NAPLES, Fla. -- A links course in the heart of southwest Florida?
But Tiburon's two Greg Norman designs play like links golf. They're firm and fast with sod-wall pot bunkers that pock the fairways and surround the greens. Those characteristics, and the adjacent Naples Ritz-Carlton Golf Resort and Spa, make tee times at Tiburon the most coveted at any resort in this golf-mad town. Naples boasts more golf courses per square mile than anywhere else in the world.
Tiburon is Spanish for shark, and the golf club has hosted The Shark Shootout, a silly, offseason event for PGA Tour pros held since 2001. Less than two weeks after watching PGA Tour pairs duel during the telecast of the 2009 event, Kurt Butler teed it up at Tiburon and stayed on-site. He said what he saw on TV inspired his visit.
"These two courses are a good decision for anyone to play," Butler said. "In comparison to other resorts I've played, this is at the top."
Tiburon General Manager Gary Wilcox admits that the shootout "put Tiburon on the golf map." Even so, it's a commitment to service and conditioning that keeps the club relevant in a competitive golf market.
The lack of rough on Tiburon's Gold and Black layouts defines this unique playground. The wall-to-wall short grass – Wilcox said every blade is kept to less than a half-inch – can be both a blessing and a curse. Golfers gain distance, but stray shots always seem to find precarious lies in hazards lining the fairway. Both tracks are certified Audubon Cooperative Sanctuaries by Audubon International for their commitment to the natural surroundings.
Many players come looking to tackle the Gold Course, host of the Shootout. But often by the time they leave, they love the tougher, more strategic Black Course. The courses rotate daily for public and member play, so call ahead for the schedule.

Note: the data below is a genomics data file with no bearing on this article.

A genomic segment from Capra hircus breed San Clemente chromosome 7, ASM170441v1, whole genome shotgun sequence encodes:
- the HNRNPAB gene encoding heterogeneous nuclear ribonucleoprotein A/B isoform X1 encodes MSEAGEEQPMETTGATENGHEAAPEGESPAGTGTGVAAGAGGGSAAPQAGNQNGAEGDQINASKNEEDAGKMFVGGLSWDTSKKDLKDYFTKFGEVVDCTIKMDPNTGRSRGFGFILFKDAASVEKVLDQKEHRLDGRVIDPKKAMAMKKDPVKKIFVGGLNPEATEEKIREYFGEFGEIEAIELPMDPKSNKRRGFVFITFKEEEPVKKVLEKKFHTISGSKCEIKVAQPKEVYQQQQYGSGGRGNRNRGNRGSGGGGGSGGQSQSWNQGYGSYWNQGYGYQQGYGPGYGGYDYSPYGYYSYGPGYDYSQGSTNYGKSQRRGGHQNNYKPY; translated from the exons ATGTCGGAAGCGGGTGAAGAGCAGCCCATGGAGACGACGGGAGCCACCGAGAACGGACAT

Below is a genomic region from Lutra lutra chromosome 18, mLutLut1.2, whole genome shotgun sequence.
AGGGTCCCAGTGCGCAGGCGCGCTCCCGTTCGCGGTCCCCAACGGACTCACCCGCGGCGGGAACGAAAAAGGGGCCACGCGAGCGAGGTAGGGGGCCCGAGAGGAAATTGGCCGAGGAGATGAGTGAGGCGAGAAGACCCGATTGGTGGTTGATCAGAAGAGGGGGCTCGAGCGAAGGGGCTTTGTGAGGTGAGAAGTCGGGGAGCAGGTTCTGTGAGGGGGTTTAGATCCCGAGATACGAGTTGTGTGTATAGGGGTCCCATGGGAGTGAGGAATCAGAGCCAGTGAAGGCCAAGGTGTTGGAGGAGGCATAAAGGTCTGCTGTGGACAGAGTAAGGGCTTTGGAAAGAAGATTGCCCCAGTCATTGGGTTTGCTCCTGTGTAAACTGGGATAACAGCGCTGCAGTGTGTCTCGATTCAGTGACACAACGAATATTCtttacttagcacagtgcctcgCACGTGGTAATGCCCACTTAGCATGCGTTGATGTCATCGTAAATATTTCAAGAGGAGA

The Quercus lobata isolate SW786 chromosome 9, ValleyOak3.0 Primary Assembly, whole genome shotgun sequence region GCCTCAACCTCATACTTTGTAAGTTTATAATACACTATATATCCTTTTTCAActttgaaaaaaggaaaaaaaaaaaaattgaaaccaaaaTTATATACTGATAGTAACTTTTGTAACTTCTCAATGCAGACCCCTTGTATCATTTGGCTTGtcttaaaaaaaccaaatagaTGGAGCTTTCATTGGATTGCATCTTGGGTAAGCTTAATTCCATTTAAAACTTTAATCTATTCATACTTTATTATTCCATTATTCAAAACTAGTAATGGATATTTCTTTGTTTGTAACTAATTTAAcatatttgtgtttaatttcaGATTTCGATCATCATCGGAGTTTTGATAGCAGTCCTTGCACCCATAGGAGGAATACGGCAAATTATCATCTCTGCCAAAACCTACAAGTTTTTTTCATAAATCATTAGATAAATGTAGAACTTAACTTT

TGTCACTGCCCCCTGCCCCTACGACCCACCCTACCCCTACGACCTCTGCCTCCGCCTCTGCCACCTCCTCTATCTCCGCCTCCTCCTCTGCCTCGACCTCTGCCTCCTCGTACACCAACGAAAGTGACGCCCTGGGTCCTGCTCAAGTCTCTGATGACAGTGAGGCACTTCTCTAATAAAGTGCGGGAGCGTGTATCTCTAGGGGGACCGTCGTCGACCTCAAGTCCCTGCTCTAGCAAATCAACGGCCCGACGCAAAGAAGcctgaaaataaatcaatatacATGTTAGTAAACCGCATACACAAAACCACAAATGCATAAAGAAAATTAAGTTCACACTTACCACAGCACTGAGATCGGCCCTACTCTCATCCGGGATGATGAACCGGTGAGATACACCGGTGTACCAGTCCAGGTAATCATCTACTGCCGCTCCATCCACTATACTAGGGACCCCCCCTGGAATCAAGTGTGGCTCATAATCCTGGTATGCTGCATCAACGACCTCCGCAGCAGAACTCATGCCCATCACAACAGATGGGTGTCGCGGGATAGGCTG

"For the majority of people who play both courses, they think the Black is more difficult," Wilcox said. "It's tighter and with more water. The Gold Course, you have more room to drive the golf ball and the ability to run the ball up on greens more than the Black."
The Black is a shot-maker's dynamo. Tee shots must carve through trees that create narrow chutes, like on No. 2 and No. 17, or find fairways guarded by water on either side, like at No. 16.
The water-logged, bunker-laden, par-5 ninth jump starts a fun stretch of holes added in 2002, when the complex went from 27 to 36 holes. The par-3 10th demands a long carry over water, followed by a short par 4 (359 yards from the tips) that offers birdie as a reward.
Slightly elevated greens surrounded by tricky collection areas defend the Gold Course from the aerial assaults of the pros. Amateurs should copy by putting anything near the greens, Wilcox said.
"It's touchy to hit a lofted wedge off those tight lies," he said.
A round on the Gold begins in rousing style with a par 5 pinched by water and bunkers, creating a tempting, risk-reward scenario on the second shot.
The golf course features more waste bunkers, lined with crushed coquina shells, than the Black. Grounding your club is legal in these hazards, but it doesn't make the shot any easier out of their compact, sandy bottoms.
Challenging par fours to finish each nine provide views of the sprawling resort and clubhouse.
The on-site Rick Smith Golf Academy is one of just two in the country run by Phil Mickelson's former teacher. You're more likely to run into Smith here than at his other location, at Treetops Resort in scenic Gaylord, Mich.
It's tough to choose between two Ritz-Carlton properties - the 295-room, Mediterranean-themed hotel within walking distance of the club, or the 450-room Ritz-Carlton Beach Resort, a high-rise three miles from the golf club. The beachfront property boasts a much more active pool scene and three miles of beach on the Gulf of Mexico. Yet each delivers that signature service, spas and an assortment of restaurants.
Butler requested a room change on account of some noisy teenagers next door. For his troubles, he was upgraded to a larger suite. Such service encourages brand loyalty among customers.
"The hotel staff is very courteous," said Mark Cury, visiting from the east coast. "It's what you would expect from a Ritz-Carlton. It's a nice place. There are lots of things to do."
The Tiburon experience – play great golf and hang out in an opulent clubhouse – rivals any private club. Although the club's part-owner, WCI Communities, filed for bankruptcy in 2008, there were no signs of concern during my visit, roughly four months after the company was allowed to reorganize. The courses were in fine shape, and a large number of staffers offered to do everything from club cleaning to car parking.
February 8, 2010